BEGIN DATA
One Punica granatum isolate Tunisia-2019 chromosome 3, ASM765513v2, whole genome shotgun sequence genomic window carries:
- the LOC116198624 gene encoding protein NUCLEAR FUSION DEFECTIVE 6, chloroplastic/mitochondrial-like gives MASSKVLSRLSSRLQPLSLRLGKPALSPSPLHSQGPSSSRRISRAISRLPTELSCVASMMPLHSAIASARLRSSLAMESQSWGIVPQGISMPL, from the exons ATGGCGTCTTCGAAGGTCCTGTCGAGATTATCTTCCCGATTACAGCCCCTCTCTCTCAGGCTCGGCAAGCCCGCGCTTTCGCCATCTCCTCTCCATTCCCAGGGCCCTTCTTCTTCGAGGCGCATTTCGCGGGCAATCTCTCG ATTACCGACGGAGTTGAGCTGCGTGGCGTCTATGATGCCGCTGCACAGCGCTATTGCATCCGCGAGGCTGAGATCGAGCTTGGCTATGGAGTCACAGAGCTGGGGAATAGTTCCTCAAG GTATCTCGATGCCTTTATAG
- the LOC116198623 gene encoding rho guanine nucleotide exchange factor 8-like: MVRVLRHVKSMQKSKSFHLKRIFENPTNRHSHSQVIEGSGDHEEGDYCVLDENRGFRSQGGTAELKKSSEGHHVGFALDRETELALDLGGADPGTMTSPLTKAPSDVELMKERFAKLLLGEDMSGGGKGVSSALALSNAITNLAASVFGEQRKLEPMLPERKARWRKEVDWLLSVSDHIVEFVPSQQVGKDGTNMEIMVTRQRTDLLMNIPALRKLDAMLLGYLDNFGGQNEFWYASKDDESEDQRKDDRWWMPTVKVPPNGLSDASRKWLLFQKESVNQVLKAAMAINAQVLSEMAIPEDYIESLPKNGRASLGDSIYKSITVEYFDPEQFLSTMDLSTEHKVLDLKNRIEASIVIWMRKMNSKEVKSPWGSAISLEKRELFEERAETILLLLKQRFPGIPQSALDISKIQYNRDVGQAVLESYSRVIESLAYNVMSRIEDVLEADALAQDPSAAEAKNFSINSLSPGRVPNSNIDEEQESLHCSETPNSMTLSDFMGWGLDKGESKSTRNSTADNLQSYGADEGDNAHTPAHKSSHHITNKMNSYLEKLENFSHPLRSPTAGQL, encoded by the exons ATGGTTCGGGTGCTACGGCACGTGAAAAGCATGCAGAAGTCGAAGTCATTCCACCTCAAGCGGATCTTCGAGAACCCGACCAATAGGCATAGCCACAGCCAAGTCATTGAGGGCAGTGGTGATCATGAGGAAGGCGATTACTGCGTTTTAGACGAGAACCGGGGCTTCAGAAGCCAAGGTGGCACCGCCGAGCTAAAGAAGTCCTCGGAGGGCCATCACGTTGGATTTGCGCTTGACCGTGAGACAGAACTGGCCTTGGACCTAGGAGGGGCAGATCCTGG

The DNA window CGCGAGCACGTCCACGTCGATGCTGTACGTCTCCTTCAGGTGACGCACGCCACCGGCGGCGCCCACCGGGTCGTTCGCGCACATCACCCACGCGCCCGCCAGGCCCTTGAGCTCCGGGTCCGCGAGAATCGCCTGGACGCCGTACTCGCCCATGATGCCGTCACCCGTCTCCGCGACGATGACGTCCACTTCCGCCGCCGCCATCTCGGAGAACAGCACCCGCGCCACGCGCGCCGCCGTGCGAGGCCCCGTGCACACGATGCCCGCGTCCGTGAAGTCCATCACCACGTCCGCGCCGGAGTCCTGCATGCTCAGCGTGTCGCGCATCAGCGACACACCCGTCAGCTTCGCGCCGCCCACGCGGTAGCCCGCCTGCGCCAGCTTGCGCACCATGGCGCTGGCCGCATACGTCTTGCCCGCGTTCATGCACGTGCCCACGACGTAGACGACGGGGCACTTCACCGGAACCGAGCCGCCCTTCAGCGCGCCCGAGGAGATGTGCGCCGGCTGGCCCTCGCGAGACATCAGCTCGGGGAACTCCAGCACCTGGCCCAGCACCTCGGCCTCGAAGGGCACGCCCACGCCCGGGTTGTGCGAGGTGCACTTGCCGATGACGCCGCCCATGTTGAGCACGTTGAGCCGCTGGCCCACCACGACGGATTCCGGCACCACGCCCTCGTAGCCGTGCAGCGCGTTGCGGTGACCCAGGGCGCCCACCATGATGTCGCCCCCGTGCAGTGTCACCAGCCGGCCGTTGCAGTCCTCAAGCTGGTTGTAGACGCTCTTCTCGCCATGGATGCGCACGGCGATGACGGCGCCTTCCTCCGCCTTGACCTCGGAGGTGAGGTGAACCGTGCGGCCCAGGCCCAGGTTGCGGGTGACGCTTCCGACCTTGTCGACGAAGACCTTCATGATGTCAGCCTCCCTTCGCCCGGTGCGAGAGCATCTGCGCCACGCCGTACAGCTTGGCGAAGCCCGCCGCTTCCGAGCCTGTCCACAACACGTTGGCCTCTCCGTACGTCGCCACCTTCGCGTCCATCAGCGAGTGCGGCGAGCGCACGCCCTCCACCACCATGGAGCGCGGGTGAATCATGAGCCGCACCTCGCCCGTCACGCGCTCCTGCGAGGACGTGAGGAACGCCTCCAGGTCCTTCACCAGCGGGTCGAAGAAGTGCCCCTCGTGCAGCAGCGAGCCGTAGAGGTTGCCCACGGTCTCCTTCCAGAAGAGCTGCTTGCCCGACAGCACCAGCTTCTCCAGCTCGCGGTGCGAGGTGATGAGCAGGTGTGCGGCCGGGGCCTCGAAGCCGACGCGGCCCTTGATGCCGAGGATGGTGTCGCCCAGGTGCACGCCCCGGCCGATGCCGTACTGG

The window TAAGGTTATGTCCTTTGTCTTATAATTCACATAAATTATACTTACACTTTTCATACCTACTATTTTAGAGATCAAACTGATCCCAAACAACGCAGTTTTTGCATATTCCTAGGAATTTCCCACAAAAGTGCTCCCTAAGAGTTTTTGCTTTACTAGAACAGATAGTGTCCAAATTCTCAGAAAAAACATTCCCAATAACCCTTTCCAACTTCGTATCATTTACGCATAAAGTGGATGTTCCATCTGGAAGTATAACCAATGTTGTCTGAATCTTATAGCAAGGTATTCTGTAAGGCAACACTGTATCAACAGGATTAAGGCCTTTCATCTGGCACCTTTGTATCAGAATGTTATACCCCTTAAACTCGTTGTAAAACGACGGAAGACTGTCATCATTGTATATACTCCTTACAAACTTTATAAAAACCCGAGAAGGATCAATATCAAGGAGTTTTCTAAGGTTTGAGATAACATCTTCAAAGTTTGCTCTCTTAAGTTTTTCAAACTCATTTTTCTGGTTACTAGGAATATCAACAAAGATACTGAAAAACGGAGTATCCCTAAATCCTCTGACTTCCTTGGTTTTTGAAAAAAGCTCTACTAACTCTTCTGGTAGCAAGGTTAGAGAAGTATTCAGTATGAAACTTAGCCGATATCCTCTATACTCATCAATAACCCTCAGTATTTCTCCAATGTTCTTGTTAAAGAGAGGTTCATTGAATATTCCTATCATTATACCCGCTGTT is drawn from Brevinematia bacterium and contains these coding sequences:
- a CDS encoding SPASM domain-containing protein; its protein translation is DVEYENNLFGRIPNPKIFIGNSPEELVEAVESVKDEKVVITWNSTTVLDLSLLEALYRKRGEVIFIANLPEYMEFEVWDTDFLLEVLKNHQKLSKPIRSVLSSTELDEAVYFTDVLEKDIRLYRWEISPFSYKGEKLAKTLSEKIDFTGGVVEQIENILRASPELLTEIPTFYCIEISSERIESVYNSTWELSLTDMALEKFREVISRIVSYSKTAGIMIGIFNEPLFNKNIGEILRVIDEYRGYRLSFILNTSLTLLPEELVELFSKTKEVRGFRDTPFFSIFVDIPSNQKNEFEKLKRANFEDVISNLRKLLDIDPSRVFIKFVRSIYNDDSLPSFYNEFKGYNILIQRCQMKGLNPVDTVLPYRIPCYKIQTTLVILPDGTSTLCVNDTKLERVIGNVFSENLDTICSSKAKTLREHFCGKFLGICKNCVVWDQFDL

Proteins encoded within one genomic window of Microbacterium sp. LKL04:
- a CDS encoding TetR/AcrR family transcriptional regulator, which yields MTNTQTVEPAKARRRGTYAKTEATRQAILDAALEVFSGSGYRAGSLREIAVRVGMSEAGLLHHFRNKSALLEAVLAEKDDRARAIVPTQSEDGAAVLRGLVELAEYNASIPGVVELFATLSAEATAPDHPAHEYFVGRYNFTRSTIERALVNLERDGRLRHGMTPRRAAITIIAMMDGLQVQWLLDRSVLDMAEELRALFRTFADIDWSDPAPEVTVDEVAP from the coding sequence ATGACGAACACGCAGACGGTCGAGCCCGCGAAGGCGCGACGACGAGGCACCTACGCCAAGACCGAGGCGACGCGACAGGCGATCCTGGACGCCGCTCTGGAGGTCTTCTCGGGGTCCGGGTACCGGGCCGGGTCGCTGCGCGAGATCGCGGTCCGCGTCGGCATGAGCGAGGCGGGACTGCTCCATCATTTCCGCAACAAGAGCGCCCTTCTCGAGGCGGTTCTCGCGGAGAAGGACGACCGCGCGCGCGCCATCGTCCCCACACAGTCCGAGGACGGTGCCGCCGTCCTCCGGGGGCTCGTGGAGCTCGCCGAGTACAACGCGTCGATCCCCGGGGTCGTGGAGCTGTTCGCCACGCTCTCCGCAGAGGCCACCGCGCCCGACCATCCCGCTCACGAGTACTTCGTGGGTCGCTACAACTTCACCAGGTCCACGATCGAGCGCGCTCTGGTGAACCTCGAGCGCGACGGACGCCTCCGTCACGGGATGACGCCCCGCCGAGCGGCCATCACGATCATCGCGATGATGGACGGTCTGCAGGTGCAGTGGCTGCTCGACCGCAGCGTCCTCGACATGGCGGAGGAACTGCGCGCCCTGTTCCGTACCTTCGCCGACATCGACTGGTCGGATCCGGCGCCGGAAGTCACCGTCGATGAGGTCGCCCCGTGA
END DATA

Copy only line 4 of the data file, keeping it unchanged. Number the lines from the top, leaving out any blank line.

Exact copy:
The DNA window CGCGAGCACGTCCACGTCGATGCTGTACGTCTCCTTCAGGTGACGCACGCCACCGGCGGCGCCCACCGGGTCGTTCGCGCACATCACCCACGCGCCCGCCAGGCCCTTGAGCTCCGGGTCCGCGAGAATCGCCTGGACGCCGTACTCGCCCATGATGCCGTCACCCGTCTCCGCGACGATGACGTCCACTTCCGCCGCCGCCATCTCGGAGAACAGCACCCGCGCCACGCGCGCCGCCGTGCGAGGCCCCGTGCACACGATGCCCGCGTCCGTGAAGTCCATCACCACGTCCGCGCCGGAGTCCTGCATGCTCAGCGTGTCGCGCATCAGCGACACACCCGTCAGCTTCGCGCCGCCCACGCGGTAGCCCGCCTGCGCCAGCTTGCGCACCATGGCGCTGGCCGCATACGTCTTGCCCGCGTTCATGCACGTGCCCACGACGTAGACGACGGGGCACTTCACCGGAACCGAGCCGCCCTTCAGCGCGCCCGAGGAGATGTGCGCCGGCTGGCCCTCGCGAGACATCAGCTCGGGGAACTCCAGCACCTGGCCCAGCACCTCGGCCTCGAAGGGCACGCCCACGCCCGGGTTGTGCGAGGTGCACTTGCCGATGACGCCGCCCATGTTGAGCACGTTGAGCCGCTGGCCCACCACGACGGATTCCGGCACCACGCCCTCGTAGCCGTGCAGCGCGTTGCGGTGACCCAGGGCGCCCACCATGATGTCGCCCCCGTGCAGTGTCACCAGCCGGCCGTTGCAGTCCTCAAGCTGGTTGTAGACGCTCTTCTCGCCATGGATGCGCACGGCGATGACGGCGCCTTCCTCCGCCTTGACCTCGGAGGTGAGGTGAACCGTGCGGCCCAGGCCCAGGTTGCGGGTGACGCTTCCGACCTTGTCGACGAAGACCTTCATGATGTCAGCCTCCCTTCGCCCGGTGCGAGAGCATCTGCGCCACGCCGTACAGCTTGGCGAAGCCCGCCGCTTCCGAGCCTGTCCACAACACGTTGGCCTCTCCGTACGTCGCCACCTTCGCGTCCATCAGCGAGTGCGGCGAGCGCACGCCCTCCACCACCATGGAGCGCGGGTGAATCATGAGCCGCACCTCGCCCGTCACGCGCTCCTGCGAGGACGTGAGGAACGCCTCCAGGTCCTTCACCAGCGGGTCGAAGAAGTGCCCCTCGTGCAGCAGCGAGCCGTAGAGGTTGCCCACGGTCTCCTTCCAGAAGAGCTGCTTGCCCGACAGCACCAGCTTCTCCAGCTCGCGGTGCGAGGTGATGAGCAGGTGTGCGGCCGGGGCCTCGAAGCCGACGCGGCCCTTGATGCCGAGGATGGTGTCGCCCAGGTGCACGCCCCGGCCGATGCCGTACTGG